What is the Economic Impact of Family Businesses?

The family business is the most frequently encountered ownership model in the world and their impact on the global economy is tremendous.

Despite their great number, the academic and business community have yet to define uniformly what exactly constitutes a family business. The long-running debate has never garnered conclusive results. When defined as businesses that are majority-owned by a single family’s members, it is estimated that the total economic impact of family businesses to global GDP is over 70%. Discovering the additional means by which families contribute is the main purpose of the following overview that was created by consulting over 40 studies and including countries from all continents.

What we know about the economic impact of family businesses

Before diving into the facts and figures, let us review what is commonly known about family businesses and the contributions they make to their respective economies:

1. Family businesses show higher profitability in the long run.
2. Family businesses are less likely to lay people off and more likely to hire despite the possibility of an economic downturn.
3. Family businesses are more likely to give charitably to their respective communities and engage in extensive philanthropic activities.
4. Family businesses have a more long-term strategic outlook due to their main motivation consisting of creating a legacy for generations to come.
5. Family businesses are less likely to raise debt and are widely deemed financially prudent.


In spite of these promising qualities, it is also known that merely 30% of family firms make it to the 2nd generation and only a third because of that survive to the 3rd generation. Usually, family conflict is the impetus of this disappointing statistic. However, another factor may come into play. The institutional environment family businesses operate within may not always recognise their importance and do not provide much support. Therefore, while family businesses undoubtedly have an impact on the economy at large, the question is often raised of whether economic institutions are engaging enough to safeguard the survival of family-owned companies.


Measuring Impact – A Numbers Game

While the virtues of family business are often lauded, how much of their economic impact is duly measured? To fully grasp the sway these enterprises have on the world’s bottom line it is important to gather the figures available. The lack of a unified definition of what constitutes a family business however, makes this task increasingly difficult. For the sake of this article, a family business will be considered a company that is controlled and majority-owned by members of the same family. It is not possible to adjust all statistics to this definition, but for the most part national data will allow for such a generalisation.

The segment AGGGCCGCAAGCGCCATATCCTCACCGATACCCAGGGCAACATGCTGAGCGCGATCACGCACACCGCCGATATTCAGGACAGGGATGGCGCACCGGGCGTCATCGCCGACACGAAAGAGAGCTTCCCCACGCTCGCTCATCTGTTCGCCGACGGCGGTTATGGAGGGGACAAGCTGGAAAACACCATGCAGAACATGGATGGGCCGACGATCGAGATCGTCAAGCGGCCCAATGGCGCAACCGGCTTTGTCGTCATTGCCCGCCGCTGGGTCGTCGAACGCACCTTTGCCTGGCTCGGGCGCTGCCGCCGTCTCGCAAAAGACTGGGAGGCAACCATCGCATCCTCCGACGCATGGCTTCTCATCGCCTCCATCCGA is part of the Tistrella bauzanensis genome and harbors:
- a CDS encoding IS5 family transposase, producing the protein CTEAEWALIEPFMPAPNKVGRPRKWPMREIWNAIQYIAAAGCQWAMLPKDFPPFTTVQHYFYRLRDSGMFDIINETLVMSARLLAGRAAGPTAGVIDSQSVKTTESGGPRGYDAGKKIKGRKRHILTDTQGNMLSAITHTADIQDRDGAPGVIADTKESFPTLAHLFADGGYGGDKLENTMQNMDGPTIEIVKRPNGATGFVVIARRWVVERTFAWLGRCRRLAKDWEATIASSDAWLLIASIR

family business
We have collected statistics based around the following indicators allowing for analysis that points to family businesses having a considerable impact on their respective economies:

1. Percentage of family businesses in the private sector. (Fig. 1)
2. Percentage of workforce employment by family businesses. (Fig. 2)
3. Percentage of family business contribution to national GDP. (Fig. 3)


By looking at these numbers we can begin to understand not only the importance of family businesses within their national economies, but also how crucial their survival is for the stability of various nations.


Importance by sector and size

The impact of family businesses can also be considered by economic sector. In the Netherlands for instance, the highest concentration of family-owned businesses can be found in agriculture. This constant for the Dutch can be found repeated in many other economies around the world. Another key pattern to consider is the high concentration of family ownership found among small and medium-sized enterprises in real economy sectors such as agriculture, manufacturing and construction. Among small and medium-sized companies, the percentages of family businesses can reach as high as 98% and the employment rate for family-owned SMEs is typically more than 65%.

Global gaps

There are considerable parts of the world where the role of family businesses is largely undocumented. Key regions such as Africa, the Middle East and large parts of Asia have long gone unstudied. The difficulty that results from having no accurate data on the role of family businesses in these economies in turn leads to a lack of understanding on how family businesses can expand their roles in supporting their economies and what aid can be provided by government institutions to enable their sustainability.


Better impact for the future

The bearing of family businesses on national economies is undeniable, however this influence is not uniformly documented. More efforts should be directed towards studying the contribution of family businesses in order to establish the proper institutional frameworks to support their longevity.

This article was originally published on Tharawat Magazine, Issue 22, 2014